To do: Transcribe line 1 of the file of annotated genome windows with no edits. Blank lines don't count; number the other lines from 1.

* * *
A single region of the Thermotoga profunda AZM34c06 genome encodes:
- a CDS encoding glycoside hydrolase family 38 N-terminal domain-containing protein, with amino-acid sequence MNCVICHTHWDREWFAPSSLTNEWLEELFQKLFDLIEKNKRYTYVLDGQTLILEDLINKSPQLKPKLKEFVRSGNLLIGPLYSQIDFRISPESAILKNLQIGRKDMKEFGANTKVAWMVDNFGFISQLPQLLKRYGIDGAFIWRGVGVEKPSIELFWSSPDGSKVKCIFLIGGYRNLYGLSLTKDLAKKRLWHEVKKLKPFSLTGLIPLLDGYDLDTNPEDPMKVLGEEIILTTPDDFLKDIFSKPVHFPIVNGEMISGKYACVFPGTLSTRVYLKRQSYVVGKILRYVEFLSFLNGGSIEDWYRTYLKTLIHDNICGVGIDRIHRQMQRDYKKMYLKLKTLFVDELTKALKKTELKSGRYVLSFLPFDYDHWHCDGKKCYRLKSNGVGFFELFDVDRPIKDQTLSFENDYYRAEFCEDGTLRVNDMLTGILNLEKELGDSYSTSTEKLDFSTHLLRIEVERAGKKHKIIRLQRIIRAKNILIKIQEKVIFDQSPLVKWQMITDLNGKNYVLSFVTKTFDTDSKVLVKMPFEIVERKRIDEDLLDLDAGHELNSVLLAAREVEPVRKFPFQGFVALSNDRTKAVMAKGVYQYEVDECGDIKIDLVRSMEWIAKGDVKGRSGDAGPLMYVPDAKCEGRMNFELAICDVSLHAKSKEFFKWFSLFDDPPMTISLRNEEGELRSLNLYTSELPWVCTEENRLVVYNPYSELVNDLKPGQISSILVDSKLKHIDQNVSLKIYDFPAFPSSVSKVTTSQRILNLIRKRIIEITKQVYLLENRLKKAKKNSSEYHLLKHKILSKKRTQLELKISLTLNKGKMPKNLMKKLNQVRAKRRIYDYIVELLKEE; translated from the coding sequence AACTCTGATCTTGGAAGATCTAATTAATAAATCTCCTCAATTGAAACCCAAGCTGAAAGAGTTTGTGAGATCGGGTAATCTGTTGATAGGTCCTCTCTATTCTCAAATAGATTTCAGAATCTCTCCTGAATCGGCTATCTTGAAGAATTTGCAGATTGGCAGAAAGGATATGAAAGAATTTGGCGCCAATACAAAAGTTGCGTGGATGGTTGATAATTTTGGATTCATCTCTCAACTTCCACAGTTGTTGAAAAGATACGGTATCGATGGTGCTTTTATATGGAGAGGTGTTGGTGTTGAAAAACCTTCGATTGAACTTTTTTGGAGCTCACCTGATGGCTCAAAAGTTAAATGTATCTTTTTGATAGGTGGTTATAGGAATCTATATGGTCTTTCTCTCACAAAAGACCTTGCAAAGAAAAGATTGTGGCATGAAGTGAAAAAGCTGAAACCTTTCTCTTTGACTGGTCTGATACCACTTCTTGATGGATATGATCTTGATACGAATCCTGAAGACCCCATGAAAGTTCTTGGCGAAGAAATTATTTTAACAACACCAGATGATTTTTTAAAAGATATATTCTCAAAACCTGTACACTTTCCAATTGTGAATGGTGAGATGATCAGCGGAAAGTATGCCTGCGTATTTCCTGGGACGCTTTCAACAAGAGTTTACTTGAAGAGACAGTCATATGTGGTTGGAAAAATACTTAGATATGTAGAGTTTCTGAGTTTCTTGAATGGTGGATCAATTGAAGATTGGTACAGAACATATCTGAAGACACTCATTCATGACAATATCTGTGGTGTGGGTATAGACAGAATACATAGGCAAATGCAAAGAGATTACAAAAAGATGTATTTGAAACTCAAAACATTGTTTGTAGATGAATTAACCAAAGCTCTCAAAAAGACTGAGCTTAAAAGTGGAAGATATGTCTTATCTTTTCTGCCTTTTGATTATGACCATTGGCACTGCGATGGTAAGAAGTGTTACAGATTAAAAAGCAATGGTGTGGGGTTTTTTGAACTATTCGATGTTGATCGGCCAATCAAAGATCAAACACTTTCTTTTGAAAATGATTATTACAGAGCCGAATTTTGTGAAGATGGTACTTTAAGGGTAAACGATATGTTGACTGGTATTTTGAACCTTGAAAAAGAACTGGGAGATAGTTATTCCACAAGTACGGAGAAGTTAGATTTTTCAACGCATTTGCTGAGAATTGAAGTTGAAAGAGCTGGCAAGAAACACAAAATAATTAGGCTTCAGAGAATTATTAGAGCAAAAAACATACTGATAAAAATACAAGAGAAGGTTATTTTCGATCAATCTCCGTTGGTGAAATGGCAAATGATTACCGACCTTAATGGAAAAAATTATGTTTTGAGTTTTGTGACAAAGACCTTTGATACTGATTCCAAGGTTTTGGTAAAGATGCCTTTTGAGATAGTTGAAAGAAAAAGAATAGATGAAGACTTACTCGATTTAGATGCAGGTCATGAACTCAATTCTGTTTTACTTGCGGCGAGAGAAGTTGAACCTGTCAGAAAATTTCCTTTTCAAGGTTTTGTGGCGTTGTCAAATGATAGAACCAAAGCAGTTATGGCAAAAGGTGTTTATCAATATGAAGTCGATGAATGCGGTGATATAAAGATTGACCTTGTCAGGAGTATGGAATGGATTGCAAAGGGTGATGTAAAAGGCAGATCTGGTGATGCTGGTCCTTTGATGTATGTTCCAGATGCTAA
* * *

A single region of the Thermotoga profunda AZM34c06 genome encodes: